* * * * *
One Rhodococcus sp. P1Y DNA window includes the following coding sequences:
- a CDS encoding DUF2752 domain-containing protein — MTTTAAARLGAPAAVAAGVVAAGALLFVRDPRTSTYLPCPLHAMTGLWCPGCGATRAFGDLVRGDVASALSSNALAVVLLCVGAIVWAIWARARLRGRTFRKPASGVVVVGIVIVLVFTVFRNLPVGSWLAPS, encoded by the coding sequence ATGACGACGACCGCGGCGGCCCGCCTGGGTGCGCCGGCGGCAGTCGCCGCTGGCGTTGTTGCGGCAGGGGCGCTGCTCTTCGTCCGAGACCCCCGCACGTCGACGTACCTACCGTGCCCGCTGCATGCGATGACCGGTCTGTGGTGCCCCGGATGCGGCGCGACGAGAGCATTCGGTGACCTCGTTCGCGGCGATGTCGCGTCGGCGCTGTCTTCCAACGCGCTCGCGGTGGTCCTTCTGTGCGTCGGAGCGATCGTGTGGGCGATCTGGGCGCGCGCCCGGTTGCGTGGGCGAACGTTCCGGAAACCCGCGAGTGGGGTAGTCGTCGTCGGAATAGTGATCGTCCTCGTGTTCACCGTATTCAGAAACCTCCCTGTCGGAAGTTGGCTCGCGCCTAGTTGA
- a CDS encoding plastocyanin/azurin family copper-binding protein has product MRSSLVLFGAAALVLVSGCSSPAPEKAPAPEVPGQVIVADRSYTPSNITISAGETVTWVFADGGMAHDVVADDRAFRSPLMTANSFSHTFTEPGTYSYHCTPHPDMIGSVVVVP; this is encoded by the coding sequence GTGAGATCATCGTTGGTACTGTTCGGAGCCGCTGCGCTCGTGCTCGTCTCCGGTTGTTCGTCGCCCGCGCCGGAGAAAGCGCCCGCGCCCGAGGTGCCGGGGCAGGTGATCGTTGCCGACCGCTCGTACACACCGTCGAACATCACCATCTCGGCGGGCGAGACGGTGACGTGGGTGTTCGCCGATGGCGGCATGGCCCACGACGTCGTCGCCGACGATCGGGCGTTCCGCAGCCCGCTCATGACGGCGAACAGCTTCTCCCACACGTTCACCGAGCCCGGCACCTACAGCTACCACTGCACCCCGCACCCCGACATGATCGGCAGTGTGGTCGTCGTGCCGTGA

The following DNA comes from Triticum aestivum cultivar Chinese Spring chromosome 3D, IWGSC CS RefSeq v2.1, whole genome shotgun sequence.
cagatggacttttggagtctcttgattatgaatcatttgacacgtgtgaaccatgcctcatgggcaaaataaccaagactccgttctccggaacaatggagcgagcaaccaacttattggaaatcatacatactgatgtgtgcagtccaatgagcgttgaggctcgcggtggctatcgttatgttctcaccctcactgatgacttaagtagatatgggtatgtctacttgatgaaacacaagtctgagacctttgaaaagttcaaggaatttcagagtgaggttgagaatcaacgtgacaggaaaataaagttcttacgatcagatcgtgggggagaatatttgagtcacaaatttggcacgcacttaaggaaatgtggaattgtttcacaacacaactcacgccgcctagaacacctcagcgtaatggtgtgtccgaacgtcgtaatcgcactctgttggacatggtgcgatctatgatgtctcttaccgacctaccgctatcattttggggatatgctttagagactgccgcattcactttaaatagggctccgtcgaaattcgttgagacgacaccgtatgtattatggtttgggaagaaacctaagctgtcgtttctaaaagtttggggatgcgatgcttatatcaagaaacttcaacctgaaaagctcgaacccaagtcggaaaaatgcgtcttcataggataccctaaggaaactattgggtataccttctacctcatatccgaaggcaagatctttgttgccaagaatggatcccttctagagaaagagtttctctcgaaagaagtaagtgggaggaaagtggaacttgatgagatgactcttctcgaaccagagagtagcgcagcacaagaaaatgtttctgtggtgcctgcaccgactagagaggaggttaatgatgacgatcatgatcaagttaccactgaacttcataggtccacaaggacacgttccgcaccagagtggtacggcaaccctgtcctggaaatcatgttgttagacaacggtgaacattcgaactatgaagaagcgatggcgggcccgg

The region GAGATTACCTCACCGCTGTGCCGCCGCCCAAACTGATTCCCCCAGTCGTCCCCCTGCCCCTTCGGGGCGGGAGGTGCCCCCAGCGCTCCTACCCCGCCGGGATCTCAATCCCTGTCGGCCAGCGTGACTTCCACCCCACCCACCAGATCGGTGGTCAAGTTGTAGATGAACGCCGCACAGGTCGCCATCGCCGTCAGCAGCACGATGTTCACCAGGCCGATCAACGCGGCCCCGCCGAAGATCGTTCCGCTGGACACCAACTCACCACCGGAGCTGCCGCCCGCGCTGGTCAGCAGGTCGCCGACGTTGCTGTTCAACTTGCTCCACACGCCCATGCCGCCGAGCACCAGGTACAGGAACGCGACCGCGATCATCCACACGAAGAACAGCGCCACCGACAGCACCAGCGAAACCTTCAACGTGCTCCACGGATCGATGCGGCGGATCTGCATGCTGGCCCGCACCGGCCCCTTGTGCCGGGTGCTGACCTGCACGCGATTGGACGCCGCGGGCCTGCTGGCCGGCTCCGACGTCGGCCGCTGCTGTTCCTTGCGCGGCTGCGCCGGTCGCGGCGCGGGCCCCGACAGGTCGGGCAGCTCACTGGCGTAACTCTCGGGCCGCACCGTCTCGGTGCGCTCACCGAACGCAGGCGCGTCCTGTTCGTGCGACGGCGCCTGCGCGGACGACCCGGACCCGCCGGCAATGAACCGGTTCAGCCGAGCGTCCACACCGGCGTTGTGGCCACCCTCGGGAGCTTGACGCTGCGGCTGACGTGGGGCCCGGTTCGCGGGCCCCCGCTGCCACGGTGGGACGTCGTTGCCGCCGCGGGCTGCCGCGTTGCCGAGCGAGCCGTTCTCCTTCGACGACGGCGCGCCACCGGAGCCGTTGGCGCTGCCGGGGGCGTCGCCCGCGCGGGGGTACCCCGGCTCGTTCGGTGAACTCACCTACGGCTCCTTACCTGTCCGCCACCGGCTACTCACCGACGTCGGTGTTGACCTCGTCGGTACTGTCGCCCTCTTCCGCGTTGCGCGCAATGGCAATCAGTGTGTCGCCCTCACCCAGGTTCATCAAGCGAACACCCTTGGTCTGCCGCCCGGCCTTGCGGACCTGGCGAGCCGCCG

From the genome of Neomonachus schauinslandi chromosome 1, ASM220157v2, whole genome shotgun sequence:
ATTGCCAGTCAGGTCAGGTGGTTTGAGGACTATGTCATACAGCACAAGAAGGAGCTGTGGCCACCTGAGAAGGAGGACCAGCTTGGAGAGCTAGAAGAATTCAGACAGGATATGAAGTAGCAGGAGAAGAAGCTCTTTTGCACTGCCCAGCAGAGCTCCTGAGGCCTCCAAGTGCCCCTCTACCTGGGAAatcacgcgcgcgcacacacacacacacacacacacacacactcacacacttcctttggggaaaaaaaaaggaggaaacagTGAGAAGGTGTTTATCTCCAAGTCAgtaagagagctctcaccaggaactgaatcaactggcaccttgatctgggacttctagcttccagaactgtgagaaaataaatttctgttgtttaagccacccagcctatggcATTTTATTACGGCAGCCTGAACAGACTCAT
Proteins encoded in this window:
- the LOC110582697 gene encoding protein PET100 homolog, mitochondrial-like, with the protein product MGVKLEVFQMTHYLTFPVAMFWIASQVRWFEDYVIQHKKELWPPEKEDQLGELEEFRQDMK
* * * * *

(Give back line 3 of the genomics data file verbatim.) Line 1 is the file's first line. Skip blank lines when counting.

- a CDS encoding plastocyanin/azurin family copper-binding protein has product MRSSLVLFGAAALVLVSGCSSPAPEKAPAPEVPGQVIVADRSYTPSNITISAGETVTWVFADGGMAHDVVADDRAFRSPLMTANSFSHTFTEPGTYSYHCTPHPDMIGSVVVVP; this is encoded by the coding sequence GTGAGATCATCGTTGGTACTGTTCGGAGCCGCTGCGCTCGTGCTCGTCTCCGGTTGTTCGTCGCCCGCGCCGGAGAAAGCGCCCGCGCCCGAGGTGCCGGGGCAGGTGATCGTTGCCGACCGCTCGTACACACCGTCGAACATCACCATCTCGGCGGGCGAGACGGTGACGTGGGTGTTCGCCGATGGCGGCATGGCCCACGACGTCGTCGCCGACGATCGGGCGTTCCGCAGCCCGCTCATGACGGCGAACAGCTTCTCCCACACGTTCACCGAGCCCGGCACCTACAGCTACCACTGCACCCCGCACCCCGACATGATCGGCAGTGTGGTCGTCGTGCCGTGA